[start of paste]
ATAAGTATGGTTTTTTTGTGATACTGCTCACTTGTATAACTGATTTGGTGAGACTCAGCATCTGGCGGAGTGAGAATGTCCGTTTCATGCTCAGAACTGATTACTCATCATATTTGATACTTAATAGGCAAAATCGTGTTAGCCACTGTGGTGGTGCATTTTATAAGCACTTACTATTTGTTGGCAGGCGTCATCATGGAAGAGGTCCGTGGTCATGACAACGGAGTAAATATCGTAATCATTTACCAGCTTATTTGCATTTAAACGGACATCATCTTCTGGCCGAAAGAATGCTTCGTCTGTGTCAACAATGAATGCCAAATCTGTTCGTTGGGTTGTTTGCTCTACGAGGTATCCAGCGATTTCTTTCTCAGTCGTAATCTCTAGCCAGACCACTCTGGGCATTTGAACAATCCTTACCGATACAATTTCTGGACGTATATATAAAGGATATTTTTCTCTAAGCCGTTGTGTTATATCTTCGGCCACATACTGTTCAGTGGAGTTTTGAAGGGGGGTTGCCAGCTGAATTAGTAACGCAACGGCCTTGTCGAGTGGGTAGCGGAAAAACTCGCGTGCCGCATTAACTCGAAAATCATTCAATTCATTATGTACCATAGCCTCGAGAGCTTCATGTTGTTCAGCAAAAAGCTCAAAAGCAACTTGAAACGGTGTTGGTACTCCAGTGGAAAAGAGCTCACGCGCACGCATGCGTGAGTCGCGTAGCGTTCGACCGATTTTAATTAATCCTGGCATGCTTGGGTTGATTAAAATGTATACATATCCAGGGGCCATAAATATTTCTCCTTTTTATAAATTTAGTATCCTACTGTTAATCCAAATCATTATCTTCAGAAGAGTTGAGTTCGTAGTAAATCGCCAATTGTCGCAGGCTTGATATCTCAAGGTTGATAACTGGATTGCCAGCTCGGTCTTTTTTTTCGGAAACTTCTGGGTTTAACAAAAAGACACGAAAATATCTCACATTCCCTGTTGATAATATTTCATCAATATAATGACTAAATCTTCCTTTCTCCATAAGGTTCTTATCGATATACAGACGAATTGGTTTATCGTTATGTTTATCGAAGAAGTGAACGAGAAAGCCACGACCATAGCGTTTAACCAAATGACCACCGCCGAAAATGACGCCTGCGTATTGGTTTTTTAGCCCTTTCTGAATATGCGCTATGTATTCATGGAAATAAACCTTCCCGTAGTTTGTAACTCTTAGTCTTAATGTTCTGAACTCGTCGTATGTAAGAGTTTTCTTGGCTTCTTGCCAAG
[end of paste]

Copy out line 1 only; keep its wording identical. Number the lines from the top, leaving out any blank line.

ATAAGTATGGTTTTTTTGTGATACTGCTCACTTGTATAACTGATTTGGTGAGACTCAGCATCTGGCGGAGTGAGAATGTCCGTTTCATGCTCAGAACTGATTACTCATCATATTTGATACTTAATAGGCAAAATCGTGTTAGCCACTGTGGTGGTGCATTTTATAAGCACTTACTATTTGTTGGCAGGCGTCATCATGGAAGAGGTCCGTGGTCATGACAACGGAGTAAATATCGTAATCATTTACCAGCTTATTTGCATTTAAACGGACATCATCTTCTGGCCGAAAGAATGCTTCGTCTGTGTCAACAATGAATGCCAAATCTGTTCGTTGGGTTGTTTGCTCTACGAGGTATCCAGCGATTTCTTTCTCAGTCGTAATCTCTAGCCAGACCACTCTGGGCATTTGAACAATCCTTACCGATACAATTTCTGGACGTATATATAAAGGATATTTTTCTCTAAGCCGTTGTGTTATATCTTCGGCCACATACTGTTCAGTGGAGTTTTGAAGGGGGGTTGCCAGCTGAATTAGTAACGCAACGGCCTTGTCGAGTGGGTAGCGGAAAAACTCGCGTGCCGCATTAACTCGAAAATCATTCAATTCATTATGTACCATAGCCTCGAGAGCTTCATGTTGTTCAGCAAAAAGCTCAAAAGCAACTTGAAACGGTGTTGGTACTCCAGTGGAAAAGAGCTCACGCGCACGCATGCGTGAGTCGCGTAGCGTTCGACCGATTTTAATTAATCCTGGCATGCTTGGGTTGATTAAAATGTATACATATCCAGGGGCCATAAATATTTCTCCTTTTTATAAATTTAGTATCCTACTGTTAATCCAAATCATTATCTTCAGAAGAGTTGAGTTCGTAGTAAATCGCCAATTGTCGCAGGCTTGATATCTCAAGGTTGATAACTGGATTGCCAGCTCGGTCTTTTTTTTCGGAAACTTCTGGGTTTAACAAAAAGACACGAAAATATCTCACATTCCCTGTTGATAATATTTCATCAATATAATGACTAAATCTTCCTTTCTCCATAAGGTTCTTATCGATATACAGACGAATTGGTTTATCGTTATGTTTATCGAAGAAGTGAACGAGAAAGCCACGACCATAGCGTTTAACCAAATGACCACCGCCGAAAATGACGCCTGCGTATTGGTTTTTTAGCCCTTTCTGAATATGCGCTATGTATTCATGGAAATAAACCTTCCCGTAGTTTGTAACTCTTAGTCTTAATGTTCTGAACTCGTCGTATGTAAGAGTTTTCTTGGCTTCTTGCCAAG